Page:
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Melting wax for candle logs
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Starla's Wax Melting Instructions

Melting wax can seem like the easiest thing in the world to do. Why would you need instructions to melt wax?

It can be on of the most difficult processes in making candles. Hopefully, this section of instructions, below, will make it a little easier.
The first question I am always ask is, "How many candles can I get from this block of wax?".

The answer seems straight forward enough, but it isn't........

How big are your candles going to be? You need to use a little math. If your block of wax weighs 5 lbs, you could get five 16 oz candles from one block or ten 8 oz candles, so on and so on.

The second question I am always ask is, "What do I use to melt the wax in?".

The answer is a double boiler

I, personally use a Hamilton Beach Roaster to melt wax in. These roasters can be used as a double boiler. The inner pan comes out and you can pour water into the bottom of the roaster.

The roasters last for a couple years of regular use, they have a built in temperature control, and they will hold up to 20 lbs of wax easily. I say up to 20 pounds of wax, because there are times that I only need to melt down, lets say, one pound of wax.

Hamilton Beach does not build these roasters to melt wax in and they do not recommend that you do this. I want to make it clear that this company doesn't endorse the use of their roasters for melting wax.

I use these roasters because of the price and I like how they work. This roaster averages about 29.95 to 50 dollars for each one, depending on where you purchase it. I get mine at Walmart.

The average equipment made for melting wax cost about a 1,000.00! It seems outrageous to spend that kind of money on a hobby or a part time job. Heck, you aren't even sure at this point if you can make any money back on this or not!

You can even find a smaller roaster at Walmart, Kmart, or similar store that run about 19.95 and hold up to 5 pounds of wax. They also have a temperature control knob on the front and an inner pan that lifts out for adding water.

If you don't want to spend much money at all, you can make your own double boiler from putting a smaller pan inside a larger pan. Just add water to the bottom pan.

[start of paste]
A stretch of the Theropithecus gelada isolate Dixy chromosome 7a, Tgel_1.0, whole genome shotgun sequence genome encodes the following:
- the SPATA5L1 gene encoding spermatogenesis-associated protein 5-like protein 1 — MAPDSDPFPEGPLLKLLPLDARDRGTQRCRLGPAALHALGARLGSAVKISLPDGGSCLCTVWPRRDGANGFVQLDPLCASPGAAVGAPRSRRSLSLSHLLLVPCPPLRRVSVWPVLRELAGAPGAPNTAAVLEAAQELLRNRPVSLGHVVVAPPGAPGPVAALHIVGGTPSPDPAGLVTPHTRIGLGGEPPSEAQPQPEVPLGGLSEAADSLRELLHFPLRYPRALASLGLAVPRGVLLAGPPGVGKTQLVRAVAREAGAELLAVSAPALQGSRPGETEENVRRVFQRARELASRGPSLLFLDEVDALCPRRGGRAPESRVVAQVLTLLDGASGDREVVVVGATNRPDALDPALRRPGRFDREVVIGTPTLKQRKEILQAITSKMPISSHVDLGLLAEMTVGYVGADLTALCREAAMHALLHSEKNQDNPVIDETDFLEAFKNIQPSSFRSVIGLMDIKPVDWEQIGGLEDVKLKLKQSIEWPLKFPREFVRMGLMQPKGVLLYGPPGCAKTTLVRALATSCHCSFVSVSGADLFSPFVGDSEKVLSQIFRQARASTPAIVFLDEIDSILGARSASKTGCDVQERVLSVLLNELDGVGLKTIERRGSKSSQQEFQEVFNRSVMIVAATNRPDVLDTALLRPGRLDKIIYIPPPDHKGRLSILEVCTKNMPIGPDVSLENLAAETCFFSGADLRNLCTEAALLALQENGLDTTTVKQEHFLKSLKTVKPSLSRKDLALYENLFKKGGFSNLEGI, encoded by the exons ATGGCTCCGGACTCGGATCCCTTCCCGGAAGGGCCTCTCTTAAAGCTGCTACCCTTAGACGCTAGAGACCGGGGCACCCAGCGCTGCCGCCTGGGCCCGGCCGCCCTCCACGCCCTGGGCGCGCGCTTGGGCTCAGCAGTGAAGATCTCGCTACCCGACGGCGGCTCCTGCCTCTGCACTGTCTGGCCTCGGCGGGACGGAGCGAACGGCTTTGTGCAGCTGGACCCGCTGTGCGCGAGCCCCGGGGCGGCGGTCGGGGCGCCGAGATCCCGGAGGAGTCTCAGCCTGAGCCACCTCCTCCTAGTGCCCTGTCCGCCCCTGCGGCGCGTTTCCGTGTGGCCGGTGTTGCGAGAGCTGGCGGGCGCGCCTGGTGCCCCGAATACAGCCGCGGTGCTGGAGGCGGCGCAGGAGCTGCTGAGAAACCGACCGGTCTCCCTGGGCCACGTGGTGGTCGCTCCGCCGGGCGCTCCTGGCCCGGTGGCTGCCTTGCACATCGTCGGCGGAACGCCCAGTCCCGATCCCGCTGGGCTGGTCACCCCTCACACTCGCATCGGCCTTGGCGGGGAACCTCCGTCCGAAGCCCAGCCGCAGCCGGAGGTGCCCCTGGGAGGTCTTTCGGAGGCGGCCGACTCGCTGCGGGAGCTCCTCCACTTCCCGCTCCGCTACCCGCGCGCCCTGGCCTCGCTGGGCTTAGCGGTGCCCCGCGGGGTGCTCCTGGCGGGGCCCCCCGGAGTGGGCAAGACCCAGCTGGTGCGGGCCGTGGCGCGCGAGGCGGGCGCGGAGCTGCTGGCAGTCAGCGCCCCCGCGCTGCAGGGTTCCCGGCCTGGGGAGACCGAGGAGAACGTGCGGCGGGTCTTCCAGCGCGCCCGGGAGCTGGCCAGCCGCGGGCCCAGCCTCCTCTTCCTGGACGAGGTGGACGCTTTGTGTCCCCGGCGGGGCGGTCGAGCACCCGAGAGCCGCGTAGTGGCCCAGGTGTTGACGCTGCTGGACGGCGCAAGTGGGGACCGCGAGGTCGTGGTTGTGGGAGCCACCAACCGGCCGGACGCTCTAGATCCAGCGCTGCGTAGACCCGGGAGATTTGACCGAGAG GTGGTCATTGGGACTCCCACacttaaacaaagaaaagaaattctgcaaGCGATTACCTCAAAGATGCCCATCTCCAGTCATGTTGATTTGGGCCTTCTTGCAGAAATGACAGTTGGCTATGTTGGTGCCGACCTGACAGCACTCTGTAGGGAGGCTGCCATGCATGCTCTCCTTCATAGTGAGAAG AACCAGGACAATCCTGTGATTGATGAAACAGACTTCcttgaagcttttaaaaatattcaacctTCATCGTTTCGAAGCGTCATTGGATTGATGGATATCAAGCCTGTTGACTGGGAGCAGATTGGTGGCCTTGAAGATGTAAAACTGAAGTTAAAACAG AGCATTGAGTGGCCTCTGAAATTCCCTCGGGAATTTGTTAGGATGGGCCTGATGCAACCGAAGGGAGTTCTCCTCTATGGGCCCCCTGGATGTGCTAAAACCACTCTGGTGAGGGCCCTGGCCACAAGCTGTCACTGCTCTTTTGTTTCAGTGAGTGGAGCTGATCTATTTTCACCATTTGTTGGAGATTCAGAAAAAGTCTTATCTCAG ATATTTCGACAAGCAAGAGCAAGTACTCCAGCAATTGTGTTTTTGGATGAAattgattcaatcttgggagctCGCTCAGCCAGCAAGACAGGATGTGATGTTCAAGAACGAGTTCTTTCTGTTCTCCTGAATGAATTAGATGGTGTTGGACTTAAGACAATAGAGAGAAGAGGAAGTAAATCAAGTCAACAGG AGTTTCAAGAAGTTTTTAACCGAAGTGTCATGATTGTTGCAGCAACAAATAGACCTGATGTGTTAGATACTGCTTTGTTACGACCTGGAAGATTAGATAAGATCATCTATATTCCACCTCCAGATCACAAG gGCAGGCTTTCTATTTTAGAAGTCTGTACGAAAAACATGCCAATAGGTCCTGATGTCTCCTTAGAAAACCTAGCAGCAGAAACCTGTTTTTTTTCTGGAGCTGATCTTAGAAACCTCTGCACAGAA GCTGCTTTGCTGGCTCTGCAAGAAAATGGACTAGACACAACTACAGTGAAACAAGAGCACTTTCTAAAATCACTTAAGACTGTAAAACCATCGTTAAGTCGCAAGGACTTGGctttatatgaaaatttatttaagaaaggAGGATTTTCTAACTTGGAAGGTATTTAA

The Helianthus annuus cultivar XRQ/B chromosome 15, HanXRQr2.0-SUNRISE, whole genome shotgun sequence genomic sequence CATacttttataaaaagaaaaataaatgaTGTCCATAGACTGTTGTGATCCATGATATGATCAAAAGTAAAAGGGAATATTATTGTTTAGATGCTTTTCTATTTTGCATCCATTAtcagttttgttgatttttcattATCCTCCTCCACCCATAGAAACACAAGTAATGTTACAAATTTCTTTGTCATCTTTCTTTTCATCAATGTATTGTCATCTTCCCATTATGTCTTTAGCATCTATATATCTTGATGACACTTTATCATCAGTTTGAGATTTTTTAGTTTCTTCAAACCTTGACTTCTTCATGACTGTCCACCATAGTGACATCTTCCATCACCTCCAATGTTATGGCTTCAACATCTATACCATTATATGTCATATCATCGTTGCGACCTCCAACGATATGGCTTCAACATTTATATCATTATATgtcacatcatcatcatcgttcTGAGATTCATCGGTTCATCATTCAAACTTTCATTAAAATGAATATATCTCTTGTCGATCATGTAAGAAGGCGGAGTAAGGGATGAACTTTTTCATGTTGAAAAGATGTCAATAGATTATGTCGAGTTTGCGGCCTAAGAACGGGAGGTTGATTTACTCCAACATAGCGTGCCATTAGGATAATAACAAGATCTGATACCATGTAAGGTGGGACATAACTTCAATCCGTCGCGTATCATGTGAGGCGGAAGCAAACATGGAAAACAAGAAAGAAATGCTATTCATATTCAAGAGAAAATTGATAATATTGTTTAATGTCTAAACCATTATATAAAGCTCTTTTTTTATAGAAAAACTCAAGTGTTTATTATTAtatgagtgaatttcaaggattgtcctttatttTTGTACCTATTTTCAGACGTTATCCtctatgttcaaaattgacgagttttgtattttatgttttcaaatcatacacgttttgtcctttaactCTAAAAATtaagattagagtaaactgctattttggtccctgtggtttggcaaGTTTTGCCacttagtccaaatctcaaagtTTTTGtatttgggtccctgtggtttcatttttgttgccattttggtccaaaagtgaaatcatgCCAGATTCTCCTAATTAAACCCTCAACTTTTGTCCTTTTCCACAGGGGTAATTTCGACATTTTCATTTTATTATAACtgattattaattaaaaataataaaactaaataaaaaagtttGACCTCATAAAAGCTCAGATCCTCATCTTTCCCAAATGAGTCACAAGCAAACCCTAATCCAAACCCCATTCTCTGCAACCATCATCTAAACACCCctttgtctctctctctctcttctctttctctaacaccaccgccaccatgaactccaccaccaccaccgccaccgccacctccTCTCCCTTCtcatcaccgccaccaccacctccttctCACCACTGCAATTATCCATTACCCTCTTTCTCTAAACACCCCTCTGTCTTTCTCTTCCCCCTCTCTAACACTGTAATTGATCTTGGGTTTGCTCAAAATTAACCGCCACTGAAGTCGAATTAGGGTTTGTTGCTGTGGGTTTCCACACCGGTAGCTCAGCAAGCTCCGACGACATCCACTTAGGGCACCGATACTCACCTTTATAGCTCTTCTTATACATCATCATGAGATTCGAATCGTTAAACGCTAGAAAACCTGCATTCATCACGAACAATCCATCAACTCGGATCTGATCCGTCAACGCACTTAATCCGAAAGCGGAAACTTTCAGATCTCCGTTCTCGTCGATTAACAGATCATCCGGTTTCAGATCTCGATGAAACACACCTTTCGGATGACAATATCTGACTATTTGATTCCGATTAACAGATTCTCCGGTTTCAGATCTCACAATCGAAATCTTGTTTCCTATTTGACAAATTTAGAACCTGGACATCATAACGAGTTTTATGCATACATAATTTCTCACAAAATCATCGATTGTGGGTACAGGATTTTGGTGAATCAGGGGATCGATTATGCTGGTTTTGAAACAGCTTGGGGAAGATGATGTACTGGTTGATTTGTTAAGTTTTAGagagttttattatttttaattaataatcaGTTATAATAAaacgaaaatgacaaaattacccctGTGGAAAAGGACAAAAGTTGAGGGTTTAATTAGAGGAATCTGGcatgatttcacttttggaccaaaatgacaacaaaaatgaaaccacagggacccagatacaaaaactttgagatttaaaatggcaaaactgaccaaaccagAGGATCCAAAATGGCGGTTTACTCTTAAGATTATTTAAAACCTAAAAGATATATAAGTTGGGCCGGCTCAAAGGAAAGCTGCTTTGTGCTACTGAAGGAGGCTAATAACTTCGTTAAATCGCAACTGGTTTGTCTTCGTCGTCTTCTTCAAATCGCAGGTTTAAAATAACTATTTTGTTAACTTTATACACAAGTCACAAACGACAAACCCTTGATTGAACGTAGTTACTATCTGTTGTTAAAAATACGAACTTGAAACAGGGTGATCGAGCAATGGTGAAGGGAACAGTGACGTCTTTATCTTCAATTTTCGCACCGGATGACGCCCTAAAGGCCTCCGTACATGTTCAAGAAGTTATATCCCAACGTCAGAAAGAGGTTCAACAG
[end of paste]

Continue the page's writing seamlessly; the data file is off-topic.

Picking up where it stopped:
Just keep adding water, as water will boil away in steam. I know that seems elementary, but some people don't cook. Be careful not to let the double boiler run dry. It can get too hot very quickly.

For those of you who want an industrial wax melter you will have to look elsewhere. These are huge machines that melt down waxes for people that make a very large amount of candles! For the macho wax builder in you! lol Just thought you might like to see what they look like.

I, personally, wouldn't pay this kind of money for these machines, when I can get a Hamilton Beach roaster for 29.95, but to each his or her own.

You will need a candy or candle thermometer, if you go this route, for heat control. About a ten dollar investment for a candle thermometer. Normally water boils at a standard 212F, unless you are 5,000 feet above sea level. (You will have to do your own research if you live that far above sea level on when water boils)

Never have the wax in direct contact with the heat source. Wax is like grease, as it has a flash point. In general, wax has a flash point of 390 degrees. A flash point is the point where the wax is so hot that it burst into flames all by itself. So I say "IN GENERAL" the flash point of wax is 390 degrees. I tell everyone - if wax is smoking, it is too hot. The vapors produced are extremely flammable for any heat source like a stove. Use the double boiler. Don't melt it in a microwave. Our wax isn't made for this. I like my wax at 200 degrees for a variety of reasons.

Most paraffin waxes have a flash point around 390 F. When it reaches its flash point it may not smoke or bubble, it will usually just explode, splattering flaming wax in all directions. To avoid this dangerous catastrophe, always use the double boiling method to melt your wax. Water boils at 212 F, which is well below the flash point of any paraffin wax.

Yes, I said this twice in different ways, I want you to get the message. USE A DOUBLE BOILER! DON"T Be an airhead.

Remember - scent has a flash point too. Don't throw scent into a vat of wax that is smoking! Flash points on scents vary.

Also, wax is hotter when melted then it is when it is melting.......just like grease is hotter when melted then when it is melting. Don't melt it at 275 because you are in a hurry and then have an accident because you forgot to turn it down.
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Below are a list of places I have found roasters.